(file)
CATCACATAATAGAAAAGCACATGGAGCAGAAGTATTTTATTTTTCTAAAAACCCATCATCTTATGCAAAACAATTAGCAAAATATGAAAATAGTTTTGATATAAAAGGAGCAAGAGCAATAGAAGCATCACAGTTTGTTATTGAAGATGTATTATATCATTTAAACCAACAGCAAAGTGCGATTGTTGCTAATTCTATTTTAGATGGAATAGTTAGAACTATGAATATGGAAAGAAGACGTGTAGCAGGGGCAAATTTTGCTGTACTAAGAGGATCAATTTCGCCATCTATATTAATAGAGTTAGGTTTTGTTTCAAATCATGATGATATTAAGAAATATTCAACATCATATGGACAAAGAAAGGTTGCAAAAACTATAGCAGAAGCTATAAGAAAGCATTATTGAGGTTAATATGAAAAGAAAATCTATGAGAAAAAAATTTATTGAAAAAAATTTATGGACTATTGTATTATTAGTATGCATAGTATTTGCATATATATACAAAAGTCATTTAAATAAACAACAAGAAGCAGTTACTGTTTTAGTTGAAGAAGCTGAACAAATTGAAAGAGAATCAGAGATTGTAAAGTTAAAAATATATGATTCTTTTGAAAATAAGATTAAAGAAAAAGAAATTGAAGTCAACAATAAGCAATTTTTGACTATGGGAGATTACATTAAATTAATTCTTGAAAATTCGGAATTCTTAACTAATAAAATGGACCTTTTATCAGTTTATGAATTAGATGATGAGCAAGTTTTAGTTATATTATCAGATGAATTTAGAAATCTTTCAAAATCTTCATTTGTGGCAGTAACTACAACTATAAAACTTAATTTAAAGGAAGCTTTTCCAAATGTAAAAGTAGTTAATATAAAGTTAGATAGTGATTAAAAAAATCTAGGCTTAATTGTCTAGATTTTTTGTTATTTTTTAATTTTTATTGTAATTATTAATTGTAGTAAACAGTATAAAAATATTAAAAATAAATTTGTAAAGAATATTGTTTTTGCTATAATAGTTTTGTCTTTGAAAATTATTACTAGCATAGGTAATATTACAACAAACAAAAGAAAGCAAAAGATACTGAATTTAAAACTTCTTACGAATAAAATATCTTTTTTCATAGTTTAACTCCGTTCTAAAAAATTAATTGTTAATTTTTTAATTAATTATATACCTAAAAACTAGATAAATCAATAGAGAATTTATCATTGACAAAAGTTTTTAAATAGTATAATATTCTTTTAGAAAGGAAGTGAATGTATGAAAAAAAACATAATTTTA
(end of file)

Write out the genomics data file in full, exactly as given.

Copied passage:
CATCACATAATAGAAAAGCACATGGAGCAGAAGTATTTTATTTTTCTAAAAACCCATCATCTTATGCAAAACAATTAGCAAAATATGAAAATAGTTTTGATATAAAAGGAGCAAGAGCAATAGAAGCATCACAGTTTGTTATTGAAGATGTATTATATCATTTAAACCAACAGCAAAGTGCGATTGTTGCTAATTCTATTTTAGATGGAATAGTTAGAACTATGAATATGGAAAGAAGACGTGTAGCAGGGGCAAATTTTGCTGTACTAAGAGGATCAATTTCGCCATCTATATTAATAGAGTTAGGTTTTGTTTCAAATCATGATGATATTAAGAAATATTCAACATCATATGGACAAAGAAAGGTTGCAAAAACTATAGCAGAAGCTATAAGAAAGCATTATTGAGGTTAATATGAAAAGAAAATCTATGAGAAAAAAATTTATTGAAAAAAATTTATGGACTATTGTATTATTAGTATGCATAGTATTTGCATATATATACAAAAGTCATTTAAATAAACAACAAGAAGCAGTTACTGTTTTAGTTGAAGAAGCTGAACAAATTGAAAGAGAATCAGAGATTGTAAAGTTAAAAATATATGATTCTTTTGAAAATAAGATTAAAGAAAAAGAAATTGAAGTCAACAATAAGCAATTTTTGACTATGGGAGATTACATTAAATTAATTCTTGAAAATTCGGAATTCTTAACTAATAAAATGGACCTTTTATCAGTTTATGAATTAGATGATGAGCAAGTTTTAGTTATATTATCAGATGAATTTAGAAATCTTTCAAAATCTTCATTTGTGGCAGTAACTACAACTATAAAACTTAATTTAAAGGAAGCTTTTCCAAATGTAAAAGTAGTTAATATAAAGTTAGATAGTGATTAAAAAAATCTAGGCTTAATTGTCTAGATTTTTTGTTATTTTTTAATTTTTATTGTAATTATTAATTGTAGTAAACAGTATAAAAATATTAAAAATAAATTTGTAAAGAATATTGTTTTTGCTATAATAGTTTTGTCTTTGAAAATTATTACTAGCATAGGTAATATTACAACAAACAAAAGAAAGCAAAAGATACTGAATTTAAAACTTCTTACGAATAAAATATCTTTTTTCATAGTTTAACTCCGTTCTAAAAAATTAATTGTTAATTTTTTAATTAATTATATACCTAAAAACTAGATAAATCAATAGAGAATTTATCATTGACAAAAGTTTTTAAATAGTATAATATTCTTTTAGAAAGGAAGTGAATGTATGAAAAAAAACATAATTTTA